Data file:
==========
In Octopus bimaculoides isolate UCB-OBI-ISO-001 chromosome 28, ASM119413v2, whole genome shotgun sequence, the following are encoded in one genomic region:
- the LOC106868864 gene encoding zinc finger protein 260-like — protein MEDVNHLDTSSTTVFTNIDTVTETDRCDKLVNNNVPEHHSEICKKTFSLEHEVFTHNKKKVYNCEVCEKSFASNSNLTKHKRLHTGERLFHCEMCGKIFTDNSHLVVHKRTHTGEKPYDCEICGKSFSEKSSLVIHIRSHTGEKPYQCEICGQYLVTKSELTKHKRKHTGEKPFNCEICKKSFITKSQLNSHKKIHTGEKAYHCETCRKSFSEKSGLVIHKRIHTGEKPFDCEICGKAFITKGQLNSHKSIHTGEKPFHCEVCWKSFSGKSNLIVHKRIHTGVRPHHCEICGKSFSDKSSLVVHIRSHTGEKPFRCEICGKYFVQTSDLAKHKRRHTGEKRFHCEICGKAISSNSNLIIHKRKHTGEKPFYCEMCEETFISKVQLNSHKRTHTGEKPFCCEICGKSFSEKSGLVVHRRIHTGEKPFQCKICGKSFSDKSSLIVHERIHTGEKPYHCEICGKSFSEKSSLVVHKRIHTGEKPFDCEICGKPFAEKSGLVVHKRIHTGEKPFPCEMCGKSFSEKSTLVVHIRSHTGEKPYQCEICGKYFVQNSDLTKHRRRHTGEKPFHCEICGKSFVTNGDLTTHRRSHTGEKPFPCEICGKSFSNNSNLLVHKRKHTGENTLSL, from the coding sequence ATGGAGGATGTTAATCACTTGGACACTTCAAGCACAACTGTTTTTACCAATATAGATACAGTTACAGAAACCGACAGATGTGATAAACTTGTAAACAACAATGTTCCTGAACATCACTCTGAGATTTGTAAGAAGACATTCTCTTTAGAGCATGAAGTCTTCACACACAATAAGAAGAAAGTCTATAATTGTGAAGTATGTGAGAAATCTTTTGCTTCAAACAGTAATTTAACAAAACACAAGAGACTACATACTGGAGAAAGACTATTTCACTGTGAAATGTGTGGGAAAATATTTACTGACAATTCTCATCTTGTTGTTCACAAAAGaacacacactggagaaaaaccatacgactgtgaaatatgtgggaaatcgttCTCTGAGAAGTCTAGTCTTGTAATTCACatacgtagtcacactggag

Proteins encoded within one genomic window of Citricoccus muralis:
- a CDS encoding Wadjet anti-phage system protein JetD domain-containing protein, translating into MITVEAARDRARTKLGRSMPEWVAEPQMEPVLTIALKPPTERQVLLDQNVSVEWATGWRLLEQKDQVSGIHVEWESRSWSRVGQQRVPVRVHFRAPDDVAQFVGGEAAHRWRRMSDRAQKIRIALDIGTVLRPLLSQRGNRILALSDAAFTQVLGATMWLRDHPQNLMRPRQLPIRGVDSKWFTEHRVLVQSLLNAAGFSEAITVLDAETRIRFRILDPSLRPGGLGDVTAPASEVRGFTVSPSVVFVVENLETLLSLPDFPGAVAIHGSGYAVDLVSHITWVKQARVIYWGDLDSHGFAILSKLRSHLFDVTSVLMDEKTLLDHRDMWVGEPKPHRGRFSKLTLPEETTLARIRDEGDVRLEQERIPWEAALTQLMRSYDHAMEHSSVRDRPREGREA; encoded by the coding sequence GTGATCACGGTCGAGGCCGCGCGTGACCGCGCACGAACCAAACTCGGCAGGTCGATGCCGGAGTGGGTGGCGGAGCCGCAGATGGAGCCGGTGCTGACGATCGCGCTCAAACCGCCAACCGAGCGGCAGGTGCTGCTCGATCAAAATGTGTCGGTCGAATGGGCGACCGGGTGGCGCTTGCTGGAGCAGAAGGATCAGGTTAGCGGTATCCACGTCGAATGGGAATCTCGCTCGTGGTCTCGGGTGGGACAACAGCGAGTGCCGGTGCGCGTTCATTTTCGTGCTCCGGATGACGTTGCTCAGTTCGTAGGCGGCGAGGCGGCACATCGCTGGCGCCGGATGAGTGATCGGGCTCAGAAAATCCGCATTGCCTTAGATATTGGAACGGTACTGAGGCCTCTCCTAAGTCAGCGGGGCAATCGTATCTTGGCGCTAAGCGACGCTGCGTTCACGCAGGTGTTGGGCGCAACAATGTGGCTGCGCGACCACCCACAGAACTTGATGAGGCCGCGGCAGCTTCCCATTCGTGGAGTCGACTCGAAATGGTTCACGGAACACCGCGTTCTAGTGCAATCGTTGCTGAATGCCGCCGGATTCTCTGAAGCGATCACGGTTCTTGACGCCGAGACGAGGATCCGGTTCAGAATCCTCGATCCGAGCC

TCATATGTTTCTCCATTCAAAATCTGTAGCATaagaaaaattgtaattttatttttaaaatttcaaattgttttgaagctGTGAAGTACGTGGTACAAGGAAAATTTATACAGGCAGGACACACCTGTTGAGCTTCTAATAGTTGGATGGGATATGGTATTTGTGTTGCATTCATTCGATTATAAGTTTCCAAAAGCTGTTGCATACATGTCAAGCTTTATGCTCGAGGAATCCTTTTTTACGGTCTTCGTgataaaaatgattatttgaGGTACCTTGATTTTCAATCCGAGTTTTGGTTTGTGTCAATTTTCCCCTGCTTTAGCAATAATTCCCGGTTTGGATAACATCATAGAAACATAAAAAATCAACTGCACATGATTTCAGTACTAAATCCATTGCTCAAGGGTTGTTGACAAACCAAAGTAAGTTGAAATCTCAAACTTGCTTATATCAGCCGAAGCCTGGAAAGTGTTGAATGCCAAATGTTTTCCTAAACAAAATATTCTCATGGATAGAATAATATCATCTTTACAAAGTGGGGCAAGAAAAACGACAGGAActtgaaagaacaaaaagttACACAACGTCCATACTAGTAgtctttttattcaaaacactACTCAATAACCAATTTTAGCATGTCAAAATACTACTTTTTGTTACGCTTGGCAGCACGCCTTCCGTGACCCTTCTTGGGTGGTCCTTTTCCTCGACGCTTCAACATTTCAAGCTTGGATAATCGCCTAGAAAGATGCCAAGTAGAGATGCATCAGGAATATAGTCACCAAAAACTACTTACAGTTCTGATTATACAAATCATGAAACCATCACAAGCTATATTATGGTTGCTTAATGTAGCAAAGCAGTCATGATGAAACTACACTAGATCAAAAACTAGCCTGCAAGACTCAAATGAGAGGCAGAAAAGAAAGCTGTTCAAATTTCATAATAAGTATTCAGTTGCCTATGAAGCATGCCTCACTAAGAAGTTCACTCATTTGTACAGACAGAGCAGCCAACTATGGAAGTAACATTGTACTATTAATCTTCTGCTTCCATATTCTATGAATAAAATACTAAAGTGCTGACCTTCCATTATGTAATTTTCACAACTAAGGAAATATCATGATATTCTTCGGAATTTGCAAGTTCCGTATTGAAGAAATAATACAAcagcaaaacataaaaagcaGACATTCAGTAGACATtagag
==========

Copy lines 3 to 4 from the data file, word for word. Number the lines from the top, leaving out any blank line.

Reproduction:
Proteins encoded within one genomic window of Citricoccus muralis:
- a CDS encoding Wadjet anti-phage system protein JetD domain-containing protein, translating into MITVEAARDRARTKLGRSMPEWVAEPQMEPVLTIALKPPTERQVLLDQNVSVEWATGWRLLEQKDQVSGIHVEWESRSWSRVGQQRVPVRVHFRAPDDVAQFVGGEAAHRWRRMSDRAQKIRIALDIGTVLRPLLSQRGNRILALSDAAFTQVLGATMWLRDHPQNLMRPRQLPIRGVDSKWFTEHRVLVQSLLNAAGFSEAITVLDAETRIRFRILDPSLRPGGLGDVTAPASEVRGFTVSPSVVFVVENLETLLSLPDFPGAVAIHGSGYAVDLVSHITWVKQARVIYWGDLDSHGFAILSKLRSHLFDVTSVLMDEKTLLDHRDMWVGEPKPHRGRFSKLTLPEETTLARIRDEGDVRLEQERIPWEAALTQLMRSYDHAMEHSSVRDRPREGREA; encoded by the coding sequence GTGATCACGGTCGAGGCCGCGCGTGACCGCGCACGAACCAAACTCGGCAGGTCGATGCCGGAGTGGGTGGCGGAGCCGCAGATGGAGCCGGTGCTGACGATCGCGCTCAAACCGCCAACCGAGCGGCAGGTGCTGCTCGATCAAAATGTGTCGGTCGAATGGGCGACCGGGTGGCGCTTGCTGGAGCAGAAGGATCAGGTTAGCGGTATCCACGTCGAATGGGAATCTCGCTCGTGGTCTCGGGTGGGACAACAGCGAGTGCCGGTGCGCGTTCATTTTCGTGCTCCGGATGACGTTGCTCAGTTCGTAGGCGGCGAGGCGGCACATCGCTGGCGCCGGATGAGTGATCGGGCTCAGAAAATCCGCATTGCCTTAGATATTGGAACGGTACTGAGGCCTCTCCTAAGTCAGCGGGGCAATCGTATCTTGGCGCTAAGCGACGCTGCGTTCACGCAGGTGTTGGGCGCAACAATGTGGCTGCGCGACCACCCACAGAACTTGATGAGGCCGCGGCAGCTTCCCATTCGTGGAGTCGACTCGAAATGGTTCACGGAACACCGCGTTCTAGTGCAATCGTTGCTGAATGCCGCCGGATTCTCTGAAGCGATCACGGTTCTTGACGCCGAGACGAGGATCCGGTTCAGAATCCTCGATCCGAGCC